Okay, see if you can spot the irony here. Late last year, Blue Dogs and some freshman Democrats oppose a second stimulus bill, even as it becomes apparent that the first one was woefully inadequate:
“I think we have just got to get serious about the deficit,” said Rep. Gerry Connolly (D-Va.), the president of the class of freshman Democrats. “I would have to really be persuaded of a dire situation and one that’s getting worse, frankly, to have any enthusiasm for a second stimulus.”
Rep. Baron Hill (D-Ind.), a co-chairman of the 52-member Blue Dog Coalition, said he would have to hear a “very compelling” justification for further adding to the deficit, even for the sake of fostering more job growth.
“My constituents, I think, have had it with spending,” Hill said. “And I concur with their sentiments.”
And now this year’s midterm election is looking terrible for House Democrats because why?
Top Democrats are growing markedly more pessimistic about holding the House, privately conceding that the summertime economic and political recovery they were banking on will not likely materialize by Election Day.
In conversations with more than two dozen party insiders, most of whom requested anonymity to speak candidly about the state of play, Democrats in and out of Washington say they are increasingly alarmed about the economic and polling data they have seen in recent weeks.
They no longer believe the jobs and housing markets will recover — or that anything resembling the White House’s promise of a “recovery summer” is under way.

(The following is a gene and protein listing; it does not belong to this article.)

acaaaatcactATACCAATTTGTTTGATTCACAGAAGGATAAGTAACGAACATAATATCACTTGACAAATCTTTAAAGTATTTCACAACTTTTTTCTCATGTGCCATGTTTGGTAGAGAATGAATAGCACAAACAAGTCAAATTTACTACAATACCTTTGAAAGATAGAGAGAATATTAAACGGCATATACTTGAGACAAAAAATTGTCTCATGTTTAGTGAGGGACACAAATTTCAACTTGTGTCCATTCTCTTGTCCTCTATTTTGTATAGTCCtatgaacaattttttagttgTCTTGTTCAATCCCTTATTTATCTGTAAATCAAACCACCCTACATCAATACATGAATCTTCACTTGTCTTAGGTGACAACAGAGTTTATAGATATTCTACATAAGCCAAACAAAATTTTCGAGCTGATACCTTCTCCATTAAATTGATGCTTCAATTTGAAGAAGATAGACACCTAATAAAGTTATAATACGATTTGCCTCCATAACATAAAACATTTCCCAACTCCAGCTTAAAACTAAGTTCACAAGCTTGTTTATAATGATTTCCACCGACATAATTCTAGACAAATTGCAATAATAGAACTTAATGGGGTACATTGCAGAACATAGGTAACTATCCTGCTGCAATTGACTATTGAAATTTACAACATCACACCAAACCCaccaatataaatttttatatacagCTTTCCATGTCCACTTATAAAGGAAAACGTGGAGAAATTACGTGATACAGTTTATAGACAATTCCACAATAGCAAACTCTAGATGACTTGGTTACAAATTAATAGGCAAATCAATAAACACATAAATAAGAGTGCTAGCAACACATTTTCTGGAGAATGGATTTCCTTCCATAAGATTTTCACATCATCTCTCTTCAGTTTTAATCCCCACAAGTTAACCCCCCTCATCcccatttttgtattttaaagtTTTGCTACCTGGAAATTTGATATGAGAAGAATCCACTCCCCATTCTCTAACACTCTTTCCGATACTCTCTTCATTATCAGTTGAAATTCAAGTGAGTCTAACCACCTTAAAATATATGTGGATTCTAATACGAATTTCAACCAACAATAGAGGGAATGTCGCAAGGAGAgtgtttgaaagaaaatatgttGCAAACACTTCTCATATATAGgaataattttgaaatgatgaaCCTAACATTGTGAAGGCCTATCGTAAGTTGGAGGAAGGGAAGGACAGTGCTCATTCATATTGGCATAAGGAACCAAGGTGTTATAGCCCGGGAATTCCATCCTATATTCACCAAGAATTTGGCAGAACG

And which Democrats are going to pay the biggest price for voter dissatisfaction with the 9.5% unemployment and crappy economy?
The pattern is clear: Some of the most conservative members of the House Democratic caucus, those with vote scores that rank them in the high 100s or low 200s of the 256-member caucus, are in trouble.
Blue Dogs or other House Democrats who often vote with them are going to account for the vast majority of House Democratic losses this November, which is not a real shocker to anyone following the situation closely;
In other words, the Blue Dogs and their conservadem fellow travelers engineered their own downfall by putting their simplistic (and highly selective) “fiscal conservatism” ahead of the wellbeing of their constituents and the country as a whole.
It’s a pity they’re not self-aware enough to realize that opposing the public good can have adverse electoral consequences, because it’s something they really should keep in mind when it comes time to vote on the Catfood Commission’s recommendations to gut Social Security. And Obama might want to think about it too, before he signs anything into law.
Simply put, the best way to survive a backlash election is to not invite one.